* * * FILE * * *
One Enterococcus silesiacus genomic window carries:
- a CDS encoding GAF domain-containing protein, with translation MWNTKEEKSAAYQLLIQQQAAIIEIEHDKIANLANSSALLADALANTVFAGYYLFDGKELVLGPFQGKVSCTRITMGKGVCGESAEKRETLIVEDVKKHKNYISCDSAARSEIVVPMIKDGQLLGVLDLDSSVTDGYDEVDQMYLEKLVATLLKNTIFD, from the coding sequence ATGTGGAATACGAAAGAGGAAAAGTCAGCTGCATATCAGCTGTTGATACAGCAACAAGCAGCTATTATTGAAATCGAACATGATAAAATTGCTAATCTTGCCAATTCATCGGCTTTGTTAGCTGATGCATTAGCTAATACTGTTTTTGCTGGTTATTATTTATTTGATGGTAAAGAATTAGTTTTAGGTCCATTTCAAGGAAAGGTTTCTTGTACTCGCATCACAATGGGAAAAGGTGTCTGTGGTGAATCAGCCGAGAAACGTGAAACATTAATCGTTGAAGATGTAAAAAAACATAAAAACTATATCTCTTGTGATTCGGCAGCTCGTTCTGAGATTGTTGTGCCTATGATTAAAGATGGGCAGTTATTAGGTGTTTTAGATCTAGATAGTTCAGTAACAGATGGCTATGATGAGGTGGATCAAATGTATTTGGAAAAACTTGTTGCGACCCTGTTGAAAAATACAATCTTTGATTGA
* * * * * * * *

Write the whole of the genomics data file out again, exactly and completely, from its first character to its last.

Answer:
One Enterococcus silesiacus genomic window carries:
- a CDS encoding GAF domain-containing protein, with translation MWNTKEEKSAAYQLLIQQQAAIIEIEHDKIANLANSSALLADALANTVFAGYYLFDGKELVLGPFQGKVSCTRITMGKGVCGESAEKRETLIVEDVKKHKNYISCDSAARSEIVVPMIKDGQLLGVLDLDSSVTDGYDEVDQMYLEKLVATLLKNTIFD, from the coding sequence ATGTGGAATACGAAAGAGGAAAAGTCAGCTGCATATCAGCTGTTGATACAGCAACAAGCAGCTATTATTGAAATCGAACATGATAAAATTGCTAATCTTGCCAATTCATCGGCTTTGTTAGCTGATGCATTAGCTAATACTGTTTTTGCTGGTTATTATTTATTTGATGGTAAAGAATTAGTTTTAGGTCCATTTCAAGGAAAGGTTTCTTGTACTCGCATCACAATGGGAAAAGGTGTCTGTGGTGAATCAGCCGAGAAACGTGAAACATTAATCGTTGAAGATGTAAAAAAACATAAAAACTATATCTCTTGTGATTCGGCAGCTCGTTCTGAGATTGTTGTGCCTATGATTAAAGATGGGCAGTTATTAGGTGTTTTAGATCTAGATAGTTCAGTAACAGATGGCTATGATGAGGTGGATCAAATGTATTTGGAAAAACTTGTTGCGACCCTGTTGAAAAATACAATCTTTGATTGA